Chelsey: Right. It's like there's this motto or expectation of what the standard is and it's always an extroverted ideal. It's like you need to be outgoing and talkative and always know what to say and love making small talk and going to all these places. And so you just, you're taught from such a young age, even settle things that our parents probably do that they don't even realize is promoting that extroverted ideal to their kids to want to go out and play and makes sure they're not too quiet and make sure they get socialized. So all of that stuff, it can be so damaging to who we are. I know our self worth and if it's just not true.
Ellyn: So then what truly is the probably most accurate representation of introvert versus extrovert then?
Chelsey: Hmm, yes. So one of the, one of the things that I found really interesting, I just Googled introvert just for curiosity one day and I saw that in the dictionary actually defined an introvert as a shy, withdrawn person, which first of all is so incorrect. And sadly it shows the bias even in dictionary that it's so prevalent in our culture against introverts. So even introversion and shyness aren't the same thing. You know, while some introverts are shy, some extras are also shy. So introversion has to do with your temperament that you're born with and the way that you process the world. And um, information. And then shyness is actually a social anxiety that can affect any personality. So one of the biggest differences between introverts and extroverts is how we process and respond to information in different environments. So it's kinda like this for extroverts, they hear something, you know, they're in a conversation and they just respond to it.
Chelsey: There's not much processing between what they hear in their response. Introverts on the other hand, here's something or ask the question, and their brain began to think about all the possible answers they could give and then what the reaction might be to those responses or other times that they've been asked questions like that. Then they start thinking about which way they like to respond and try to find the right words. Do you, and of course all this is going on in the back end in your brain. So the person just standing there waiting for you to respond. At this point, it's been far too long and people begin to wonder if you're oOkaykay or they've moved on altogether.
Ellyn: Okay! *laughs*
Chelsey: One of the really frustrating things, but it just really explains how the interaction with brain is just different. Literally their brain uses a different, more complex, longer pathway. So while we might not respond immediately to something, we're also making more connections in the moment than an extrovert might make. And then of course another big difference is that introverts are drained by interacting with other people or being in busy environments, but even when they're enjoying themselves, even when they're around people that they love their energy, you know, their battery if you will, is still being drained while extroverts become more excited and really pumped up from being around people and they get drained when they're alone. So that's kind of the basic difference between introvert and extrovert. I can go into more detail about a brain based explanation if you bike that just a little.
Ellyn: Yeah, yeah, that was great. Um, I actually heard that I was super familiar with is the idea of like energy and what drains up kind of powers up are I liked that you said batteries cause that's often how I describe it when I'm thinking of it. I use all the time when I was in graduate school, like to paint a picture for somebody. If you're listening to this and you're like, I'm an extrovert, I have no idea what you're talking about when it comes to like social, let me paint a picture for you because this used to happen to me all the time in graduate school. I would be out with my friends, we'd be out at a bar. I mean I was known to karaoke in college, so I was probably doing that. Um, so like we'd be out and I'd be having a great time with all of these people that I really liked and I would hit a point in the night where it was literally like switch flipped. I would go having so much fun and totally enjoying myself to just be like, Nope, I'm done. I want to go home. And it was like, it seems silly that it was that dramatic, but it really was. And what kind of happened was my, my battery ran out, my social batteries ran out and I would just like, Nope, I'm ready to go home. I call it, I'm done peopling. That's what I often say now.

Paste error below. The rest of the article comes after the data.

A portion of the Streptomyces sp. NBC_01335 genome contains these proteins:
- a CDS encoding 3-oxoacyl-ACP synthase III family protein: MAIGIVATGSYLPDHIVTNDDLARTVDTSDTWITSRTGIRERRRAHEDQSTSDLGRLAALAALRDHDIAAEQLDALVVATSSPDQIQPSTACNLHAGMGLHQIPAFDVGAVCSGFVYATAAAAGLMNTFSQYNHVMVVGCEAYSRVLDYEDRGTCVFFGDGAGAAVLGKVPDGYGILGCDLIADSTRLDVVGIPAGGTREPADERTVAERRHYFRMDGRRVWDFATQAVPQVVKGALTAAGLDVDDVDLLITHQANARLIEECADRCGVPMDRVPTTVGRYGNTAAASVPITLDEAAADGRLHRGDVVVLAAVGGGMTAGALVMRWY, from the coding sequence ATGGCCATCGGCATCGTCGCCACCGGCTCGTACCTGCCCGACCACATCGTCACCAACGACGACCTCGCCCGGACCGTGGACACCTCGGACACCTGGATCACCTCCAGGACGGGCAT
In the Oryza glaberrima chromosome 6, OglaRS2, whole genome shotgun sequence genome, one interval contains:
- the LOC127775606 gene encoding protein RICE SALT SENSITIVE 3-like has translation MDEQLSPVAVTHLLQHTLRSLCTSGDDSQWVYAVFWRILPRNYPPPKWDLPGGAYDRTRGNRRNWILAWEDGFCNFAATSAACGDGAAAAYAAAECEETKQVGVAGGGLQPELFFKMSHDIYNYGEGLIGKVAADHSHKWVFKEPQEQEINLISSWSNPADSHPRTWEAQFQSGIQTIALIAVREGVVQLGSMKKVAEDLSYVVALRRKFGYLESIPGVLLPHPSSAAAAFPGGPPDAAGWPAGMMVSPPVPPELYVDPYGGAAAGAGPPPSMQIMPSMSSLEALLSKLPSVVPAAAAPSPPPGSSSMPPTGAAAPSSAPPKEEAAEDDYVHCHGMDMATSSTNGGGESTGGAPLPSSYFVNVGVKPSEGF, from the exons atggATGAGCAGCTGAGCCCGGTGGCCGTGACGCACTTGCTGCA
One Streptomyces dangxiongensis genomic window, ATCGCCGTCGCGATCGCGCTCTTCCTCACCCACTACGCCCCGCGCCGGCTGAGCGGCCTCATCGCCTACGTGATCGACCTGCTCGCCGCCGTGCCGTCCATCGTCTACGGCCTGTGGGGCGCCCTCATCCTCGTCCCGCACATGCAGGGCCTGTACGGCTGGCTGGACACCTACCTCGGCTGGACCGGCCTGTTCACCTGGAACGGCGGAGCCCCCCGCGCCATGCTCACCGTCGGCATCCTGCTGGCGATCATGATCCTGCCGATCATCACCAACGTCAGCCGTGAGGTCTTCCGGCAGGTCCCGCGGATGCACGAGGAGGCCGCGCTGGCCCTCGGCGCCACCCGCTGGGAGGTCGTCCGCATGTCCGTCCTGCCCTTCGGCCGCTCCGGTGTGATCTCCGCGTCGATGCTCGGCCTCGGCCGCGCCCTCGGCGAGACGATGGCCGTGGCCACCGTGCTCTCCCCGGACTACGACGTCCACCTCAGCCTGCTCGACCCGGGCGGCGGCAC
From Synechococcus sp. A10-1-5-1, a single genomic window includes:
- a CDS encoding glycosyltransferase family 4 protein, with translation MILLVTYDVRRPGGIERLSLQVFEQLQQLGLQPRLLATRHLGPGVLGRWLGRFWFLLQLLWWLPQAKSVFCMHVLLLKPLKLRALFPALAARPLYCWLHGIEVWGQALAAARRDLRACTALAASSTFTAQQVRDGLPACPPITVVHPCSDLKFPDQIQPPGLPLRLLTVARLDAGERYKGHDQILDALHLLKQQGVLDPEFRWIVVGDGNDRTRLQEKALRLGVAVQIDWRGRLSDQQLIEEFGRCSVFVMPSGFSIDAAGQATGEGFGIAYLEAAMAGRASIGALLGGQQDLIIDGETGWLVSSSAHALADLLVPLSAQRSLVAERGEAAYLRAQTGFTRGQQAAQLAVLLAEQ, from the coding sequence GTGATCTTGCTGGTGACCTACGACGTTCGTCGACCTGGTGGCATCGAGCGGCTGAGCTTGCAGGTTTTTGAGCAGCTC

Chelsey: That was great. Yeah, we should get that on a tee shirt.
Ellyn: Yeah, I'm peopled out. Yeah,
Chelsey: Exactly! And that's the perfect example because what is your brain just reached that threshold where you were like capped out. So, um, you know, a little bit more like brain-based explanation on that. So,
Ellyn: Well, I'm a former scientist. I love it.
Chelsey: Right. So you know, we know neurotransmitters are the chemical messengers in the brain, so they create all sorts of feelings, moods, behaviors. No, they keep us down and keep us going. So introverts are more sensitive to certain neurotransmitters like dopamine and adrenaline, which means we are more easily overwhelmed by noisy environments and prefer quiet or more relaxed environments most of the time. Of course like your story, we can go out and enjoy noisy environments, but it just depends on our energy levels. We get to a certain point and our brain is just kind of fried and it's tapped out. It's done. So for example, introverts may feel, you know, really good in a quiet library, but the soft smell of coffee in the air and they want extroverts may find that totally boring and not stimulating enough because their brains need more going on to get that good feeling and their brain.